SkyGrid Groups organize an army of fans

Celebrities and organizations rely increasingly on social networks to connect with their fans, but Kevin Pomplun, chief executive of a company called SkyGrid, said there’s a growing risk of fragmentation. That’s what Pomplun is trying to tackle with a new product, SkyGrid Groups.

Groups are built on top of SkyGrid’s real-time search and browsing technology. It lets users build a page that combines fans and content from Facebook, Twitter, YouTube, and any other website that they want.

From the group owner’s standpoint, this is a way to unite a social media presence and also target messages much more specifically. Without SkyGrid Groups, a musician, for example, might send one message to all their fans on a Facebook Page or all the followers of their account on Twitter. SkyGrid reaches across those social networks. It also lets users create groups that are more specific. So Lady Gaga’s social media team (which is one of the launch partners) could create a group for an upcoming Los Angeles concert and another one for a San Francisco concert.

That can also create more opportunities for connections between fans. Continuing with the Lady Gaga example, you could join a group of Gaga fans in your area, then search for people who have quoted the exact same song lyrics that you have, and you could decide to follow them on Twitter or become their friend on Facebook.

Pomplum demonstrated Groups for me earlier this week. It’s very easy to setup — you just come up with a name, an introductory message, and then start selecting members using SkyGrid’s search tools. So you could search for a snippet of lyrics and then click a button to add everyone in the results to your group. (They, of course, have they option to leave if they want.) When other people hear about the group, they can request to join as well.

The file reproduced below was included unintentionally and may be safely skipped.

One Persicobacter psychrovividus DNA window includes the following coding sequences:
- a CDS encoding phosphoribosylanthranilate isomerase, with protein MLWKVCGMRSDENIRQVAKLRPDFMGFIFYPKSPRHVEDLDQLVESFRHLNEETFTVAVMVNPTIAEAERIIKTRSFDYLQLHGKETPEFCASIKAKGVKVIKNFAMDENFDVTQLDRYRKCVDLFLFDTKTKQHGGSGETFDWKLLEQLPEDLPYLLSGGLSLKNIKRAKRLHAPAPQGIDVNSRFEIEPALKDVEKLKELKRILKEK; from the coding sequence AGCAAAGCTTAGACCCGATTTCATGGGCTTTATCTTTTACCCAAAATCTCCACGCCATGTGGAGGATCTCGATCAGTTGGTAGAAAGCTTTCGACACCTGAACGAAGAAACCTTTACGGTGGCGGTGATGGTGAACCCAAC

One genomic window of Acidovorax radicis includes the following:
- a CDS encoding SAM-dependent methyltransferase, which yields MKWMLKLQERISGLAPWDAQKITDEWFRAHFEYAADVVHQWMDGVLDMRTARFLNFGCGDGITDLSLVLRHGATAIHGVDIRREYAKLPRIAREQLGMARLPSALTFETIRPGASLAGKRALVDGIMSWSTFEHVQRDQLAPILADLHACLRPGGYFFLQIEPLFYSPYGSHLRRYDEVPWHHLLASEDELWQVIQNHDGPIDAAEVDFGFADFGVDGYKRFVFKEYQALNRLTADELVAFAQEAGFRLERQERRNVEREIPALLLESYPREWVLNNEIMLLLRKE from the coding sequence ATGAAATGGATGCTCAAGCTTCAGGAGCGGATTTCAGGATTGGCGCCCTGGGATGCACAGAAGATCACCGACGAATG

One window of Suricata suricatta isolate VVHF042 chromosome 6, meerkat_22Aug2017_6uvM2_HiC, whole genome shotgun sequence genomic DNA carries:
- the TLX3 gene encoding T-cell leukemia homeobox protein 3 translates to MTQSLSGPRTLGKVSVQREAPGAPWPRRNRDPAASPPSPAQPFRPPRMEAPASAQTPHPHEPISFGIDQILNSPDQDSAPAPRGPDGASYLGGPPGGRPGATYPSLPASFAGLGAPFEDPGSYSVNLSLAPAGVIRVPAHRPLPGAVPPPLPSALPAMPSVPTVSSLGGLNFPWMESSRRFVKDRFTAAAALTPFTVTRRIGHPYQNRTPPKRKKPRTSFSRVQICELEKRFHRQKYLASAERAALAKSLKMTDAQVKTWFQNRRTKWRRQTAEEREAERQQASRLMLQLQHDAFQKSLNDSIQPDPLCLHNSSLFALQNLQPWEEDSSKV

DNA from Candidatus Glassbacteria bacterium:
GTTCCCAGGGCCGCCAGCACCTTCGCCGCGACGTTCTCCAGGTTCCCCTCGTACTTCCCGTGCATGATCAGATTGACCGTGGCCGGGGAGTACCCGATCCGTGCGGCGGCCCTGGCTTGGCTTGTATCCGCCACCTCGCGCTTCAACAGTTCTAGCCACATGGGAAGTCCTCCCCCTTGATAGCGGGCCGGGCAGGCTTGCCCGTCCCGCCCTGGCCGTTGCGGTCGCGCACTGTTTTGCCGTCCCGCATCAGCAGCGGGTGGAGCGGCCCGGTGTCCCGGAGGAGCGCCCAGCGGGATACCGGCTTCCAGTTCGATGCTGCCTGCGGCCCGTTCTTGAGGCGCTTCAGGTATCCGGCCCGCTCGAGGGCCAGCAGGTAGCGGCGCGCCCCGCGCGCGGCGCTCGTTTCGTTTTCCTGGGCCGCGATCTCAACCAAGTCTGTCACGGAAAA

Other launch partners include the band Pearl Jam, Ushahidi (a social service in Africa), Land Rover North America, and Jaguar North America. SkyGrid makes money from advertising, so it’s offering SkyGrid Groups for free.

The Sunnyvale, Calif. company’s investors include RRE Ventures, BlackRock, Jeff Bezos’ Bezos Expeditions, and Draper Fisher Jurvetson.


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  1. [...] include Esther Dyson, Michael F. Price, Rakesh Mathur, and others. We last covered SkyGrid when it released SkyGrid Groups, and covered SkyGrid’s second round of funding in [...]

  2. [...] include Esther Dyson, Michael F. Price, Rakesh Mathur, and others. We last covered SkyGrid when it released SkyGrid Groups, and covered SkyGrid’s second round of funding in [...]

  3. [...] embody Esther Dyson, Michael F. Price, and Rakesh Mathur. We final lonesome SkyGrid when it released SkyGrid Groups; we also lonesome SkyGrid’s second turn of funding in [...]

  4. [...] include Esther Dyson, Michael F. Price, Rakesh Mathur, and others. We last covered SkyGrid when it released SkyGrid Groups, and covered SkyGrid’s second round of funding in [...]

  5. [...] include Esther Dyson, Michael F. Price, Rakesh Mathur, and others. We last covered SkyGrid when it released SkyGrid Groups, and covered SkyGrid’s second round of funding in [...]